Applying Population Genetic Approaches within Languages

Finnish Dialects as Linguistic Populations

in Language Dynamics and Change
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The adoption of evolutionary approaches to study language change as a type of non-biological evolution has gained increasing interest and introduced a variety of quantitative tools to linguistics. The focus has thus far mainly been on language families, or ‘linguistic macroevolution,’ and taken the shape of linguistic phylogenetics. Here we explore whether evolutionary methods could be applicable for studying intra-lingual variation (‘linguistic microevolution’) by testing a population genetic clustering method for analyzing the ‘population structure’ of Finnish dialects. We compare the results with traditional dialect divisions established in the literature and with K-medoids clustering, which is free from biological assumptions. The results are encouragingly similar to each other and agree with traditional views, suggesting that population genetic tools could be a useful addition to the dialectological toolkit. We also show how the results of the model-based clustering could serve as a basis for further study.

Applying Population Genetic Approaches within Languages

Finnish Dialects as Linguistic Populations

in Language Dynamics and Change

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References

6

Most of these maps can be found in Wiik (2004).

Figures

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    Figure 1

    The ‘gold standard’ of Finnish dialect divisions, suggested by Terho Itkonen (Itkonen, 1964). The main areas are: Southwest (1a–b), Southwest transitional (2a–e), Häme (3a–f), South Ostrobothnia (4), Middle/North Ostrobothnia (5a–b), Far North (6a–e), Savo (7a–h), and Southeast (8a–d). The primary division of these dialects is between western dialects (1–6) and eastern dialects (7–8).

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    Figure 2

    An example page from the Dialect Atlas of Finnish (Kettunen, 1940a). The legend in the upper right lists the variants of the dialect feature that the map covers. The depicted page 8 documents morphophonological variation within the word metsä (‘forest’).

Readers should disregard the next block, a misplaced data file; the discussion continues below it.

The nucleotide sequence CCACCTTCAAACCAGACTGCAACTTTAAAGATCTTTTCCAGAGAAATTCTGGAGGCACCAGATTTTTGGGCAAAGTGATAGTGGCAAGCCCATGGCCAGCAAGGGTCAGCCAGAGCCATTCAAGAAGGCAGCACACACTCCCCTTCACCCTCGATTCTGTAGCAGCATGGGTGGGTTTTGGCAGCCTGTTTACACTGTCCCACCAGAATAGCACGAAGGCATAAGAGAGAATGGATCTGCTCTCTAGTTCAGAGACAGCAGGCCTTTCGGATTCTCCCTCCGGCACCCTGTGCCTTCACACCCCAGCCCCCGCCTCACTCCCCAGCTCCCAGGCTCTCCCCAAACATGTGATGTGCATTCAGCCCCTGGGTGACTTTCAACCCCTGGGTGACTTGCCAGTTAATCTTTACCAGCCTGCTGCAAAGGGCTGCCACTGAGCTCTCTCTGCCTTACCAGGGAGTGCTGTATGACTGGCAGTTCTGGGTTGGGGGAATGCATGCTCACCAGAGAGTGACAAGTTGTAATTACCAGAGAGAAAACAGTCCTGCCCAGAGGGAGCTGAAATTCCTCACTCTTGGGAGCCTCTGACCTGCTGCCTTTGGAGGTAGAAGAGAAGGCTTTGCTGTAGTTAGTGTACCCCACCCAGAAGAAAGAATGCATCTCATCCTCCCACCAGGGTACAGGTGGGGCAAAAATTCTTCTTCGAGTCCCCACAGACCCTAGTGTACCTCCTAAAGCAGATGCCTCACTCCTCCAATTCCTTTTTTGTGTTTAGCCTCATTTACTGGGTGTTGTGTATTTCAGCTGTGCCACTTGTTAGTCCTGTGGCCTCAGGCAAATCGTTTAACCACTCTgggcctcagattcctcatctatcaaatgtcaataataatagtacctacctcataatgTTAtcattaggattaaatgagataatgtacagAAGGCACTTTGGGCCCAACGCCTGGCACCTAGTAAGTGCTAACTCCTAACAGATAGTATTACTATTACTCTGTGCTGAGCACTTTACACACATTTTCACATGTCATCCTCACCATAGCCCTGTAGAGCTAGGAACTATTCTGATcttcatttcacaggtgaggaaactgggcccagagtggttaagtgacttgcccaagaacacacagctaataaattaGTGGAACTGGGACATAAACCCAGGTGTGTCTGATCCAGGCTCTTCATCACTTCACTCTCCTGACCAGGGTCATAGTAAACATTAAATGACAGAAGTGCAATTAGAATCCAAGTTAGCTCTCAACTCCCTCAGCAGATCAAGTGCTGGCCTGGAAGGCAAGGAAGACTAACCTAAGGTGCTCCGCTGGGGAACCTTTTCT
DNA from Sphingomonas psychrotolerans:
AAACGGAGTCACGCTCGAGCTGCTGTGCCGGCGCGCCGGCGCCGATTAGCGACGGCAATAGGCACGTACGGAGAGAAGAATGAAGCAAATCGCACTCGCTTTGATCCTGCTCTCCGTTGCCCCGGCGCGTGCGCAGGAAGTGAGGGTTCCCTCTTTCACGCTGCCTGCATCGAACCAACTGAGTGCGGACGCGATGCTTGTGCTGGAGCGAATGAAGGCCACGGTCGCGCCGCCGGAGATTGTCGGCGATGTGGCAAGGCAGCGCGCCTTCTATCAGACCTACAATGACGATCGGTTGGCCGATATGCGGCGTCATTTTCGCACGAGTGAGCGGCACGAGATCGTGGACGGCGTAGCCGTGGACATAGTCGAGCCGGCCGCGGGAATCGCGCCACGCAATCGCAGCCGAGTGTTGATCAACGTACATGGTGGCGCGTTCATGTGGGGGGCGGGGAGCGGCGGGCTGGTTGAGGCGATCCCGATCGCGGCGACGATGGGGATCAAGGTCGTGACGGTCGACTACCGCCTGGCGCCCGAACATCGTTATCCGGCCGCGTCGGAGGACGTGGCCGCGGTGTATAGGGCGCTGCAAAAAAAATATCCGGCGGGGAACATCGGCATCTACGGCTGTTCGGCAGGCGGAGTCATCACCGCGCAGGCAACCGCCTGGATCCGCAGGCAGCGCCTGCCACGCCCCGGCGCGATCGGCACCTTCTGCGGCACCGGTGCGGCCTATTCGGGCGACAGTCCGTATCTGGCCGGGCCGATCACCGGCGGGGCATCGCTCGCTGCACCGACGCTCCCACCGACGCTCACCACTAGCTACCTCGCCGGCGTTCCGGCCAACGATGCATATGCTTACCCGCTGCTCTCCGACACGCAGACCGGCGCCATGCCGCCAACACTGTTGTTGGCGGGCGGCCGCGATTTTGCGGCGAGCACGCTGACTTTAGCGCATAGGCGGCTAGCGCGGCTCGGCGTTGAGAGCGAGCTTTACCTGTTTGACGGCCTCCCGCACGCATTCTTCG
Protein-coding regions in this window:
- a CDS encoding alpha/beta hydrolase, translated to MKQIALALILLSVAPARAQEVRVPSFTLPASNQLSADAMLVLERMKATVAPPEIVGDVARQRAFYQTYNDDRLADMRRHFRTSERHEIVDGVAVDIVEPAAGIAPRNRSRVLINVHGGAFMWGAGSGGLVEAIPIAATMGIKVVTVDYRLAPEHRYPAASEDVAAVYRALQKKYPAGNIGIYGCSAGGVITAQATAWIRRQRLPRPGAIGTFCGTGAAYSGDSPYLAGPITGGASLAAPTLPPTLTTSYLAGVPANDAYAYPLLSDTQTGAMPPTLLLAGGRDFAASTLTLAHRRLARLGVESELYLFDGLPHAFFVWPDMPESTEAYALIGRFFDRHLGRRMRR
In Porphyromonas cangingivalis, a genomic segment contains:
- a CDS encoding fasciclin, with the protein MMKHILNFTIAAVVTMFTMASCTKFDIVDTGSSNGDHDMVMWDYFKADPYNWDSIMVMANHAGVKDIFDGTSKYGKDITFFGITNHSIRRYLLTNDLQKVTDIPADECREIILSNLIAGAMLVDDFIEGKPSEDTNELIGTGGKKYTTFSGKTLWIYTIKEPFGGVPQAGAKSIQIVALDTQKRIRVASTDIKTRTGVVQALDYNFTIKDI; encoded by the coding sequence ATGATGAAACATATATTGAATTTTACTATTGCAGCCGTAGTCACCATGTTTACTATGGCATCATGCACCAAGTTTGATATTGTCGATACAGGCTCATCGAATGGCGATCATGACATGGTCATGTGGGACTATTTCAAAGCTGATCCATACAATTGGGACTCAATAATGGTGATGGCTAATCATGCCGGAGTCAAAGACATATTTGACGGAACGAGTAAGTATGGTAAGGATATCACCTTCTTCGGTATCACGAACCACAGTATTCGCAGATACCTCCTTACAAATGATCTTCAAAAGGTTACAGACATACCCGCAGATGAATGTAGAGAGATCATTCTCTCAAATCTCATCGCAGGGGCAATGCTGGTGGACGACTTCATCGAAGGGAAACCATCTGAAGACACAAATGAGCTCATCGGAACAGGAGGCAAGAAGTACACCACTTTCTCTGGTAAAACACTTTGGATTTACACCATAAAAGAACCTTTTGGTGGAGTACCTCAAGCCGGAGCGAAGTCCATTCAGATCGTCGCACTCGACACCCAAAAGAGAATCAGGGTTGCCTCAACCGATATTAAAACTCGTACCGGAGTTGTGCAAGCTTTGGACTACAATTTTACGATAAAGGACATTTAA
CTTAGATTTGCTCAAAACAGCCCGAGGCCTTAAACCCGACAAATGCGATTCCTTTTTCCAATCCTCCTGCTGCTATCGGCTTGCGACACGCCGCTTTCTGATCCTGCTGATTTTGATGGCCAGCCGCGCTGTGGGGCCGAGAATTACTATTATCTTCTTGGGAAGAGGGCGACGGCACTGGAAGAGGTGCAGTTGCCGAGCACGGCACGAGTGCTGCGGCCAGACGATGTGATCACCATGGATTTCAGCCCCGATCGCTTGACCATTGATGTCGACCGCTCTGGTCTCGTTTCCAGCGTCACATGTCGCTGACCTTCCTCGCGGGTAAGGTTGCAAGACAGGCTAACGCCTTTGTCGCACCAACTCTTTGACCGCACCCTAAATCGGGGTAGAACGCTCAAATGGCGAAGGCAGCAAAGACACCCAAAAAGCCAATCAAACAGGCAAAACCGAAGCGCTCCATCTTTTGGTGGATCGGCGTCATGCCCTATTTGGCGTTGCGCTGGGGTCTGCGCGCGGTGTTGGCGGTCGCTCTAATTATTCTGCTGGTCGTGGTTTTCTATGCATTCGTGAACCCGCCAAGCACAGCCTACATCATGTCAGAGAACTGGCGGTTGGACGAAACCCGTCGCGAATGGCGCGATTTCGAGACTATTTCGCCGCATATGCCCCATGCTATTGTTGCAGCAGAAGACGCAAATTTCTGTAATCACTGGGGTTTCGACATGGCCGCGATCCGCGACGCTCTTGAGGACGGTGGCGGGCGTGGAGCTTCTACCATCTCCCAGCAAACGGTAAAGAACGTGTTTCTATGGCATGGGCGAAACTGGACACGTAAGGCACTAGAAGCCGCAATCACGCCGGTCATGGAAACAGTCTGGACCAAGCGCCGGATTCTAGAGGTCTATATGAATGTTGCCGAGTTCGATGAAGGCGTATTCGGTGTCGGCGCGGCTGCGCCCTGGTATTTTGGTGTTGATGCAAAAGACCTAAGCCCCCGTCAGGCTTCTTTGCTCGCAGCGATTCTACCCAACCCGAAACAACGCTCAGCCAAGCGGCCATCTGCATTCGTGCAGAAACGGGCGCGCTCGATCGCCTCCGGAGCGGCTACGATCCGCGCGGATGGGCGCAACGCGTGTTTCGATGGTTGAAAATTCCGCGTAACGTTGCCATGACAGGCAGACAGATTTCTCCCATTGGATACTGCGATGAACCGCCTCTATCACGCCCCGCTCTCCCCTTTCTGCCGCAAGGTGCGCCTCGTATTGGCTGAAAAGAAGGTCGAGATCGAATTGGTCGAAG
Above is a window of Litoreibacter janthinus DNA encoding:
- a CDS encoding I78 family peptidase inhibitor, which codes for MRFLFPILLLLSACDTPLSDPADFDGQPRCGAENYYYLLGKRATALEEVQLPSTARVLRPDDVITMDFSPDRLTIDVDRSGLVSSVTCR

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    Figure 3

    Two visualization styles for a division of Finnish dialects into 3 populations using Structure. Municipalities marked in white have not been studied. a) Traditional Structure barplot output. Each vertical line represents one of the studied 525 municipalities, and the color represents the dialect admixture proportions within that municipality (the frequencies of the three clusters). b) Frequency data plotted on a map, with frequencies of each inferred cluster (IC) divided to two classes: more saturated colors represent the core areas of the dialects, where the IC value is high (0.75–1); less saturated colors shows the transitional areas, with IC values between 0.5 and 0.75. c) Like b but with five frequency classes, showing the dialect transitions more accurately.

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    Figure 4

    A close-up of South Ostrobothnia and the surrounding areas with K=8, using three visualizations: a) Dialects represented with two frequency classes. Municipalities in white along the coast represent areas without data; between dialects, they represent strong admixture—i.e., all IC values below 0.5. b) The same result shown as frequency bars, revealing the dialect admixture better. c) A small part of the map with percentages shown enlarged for better visibility.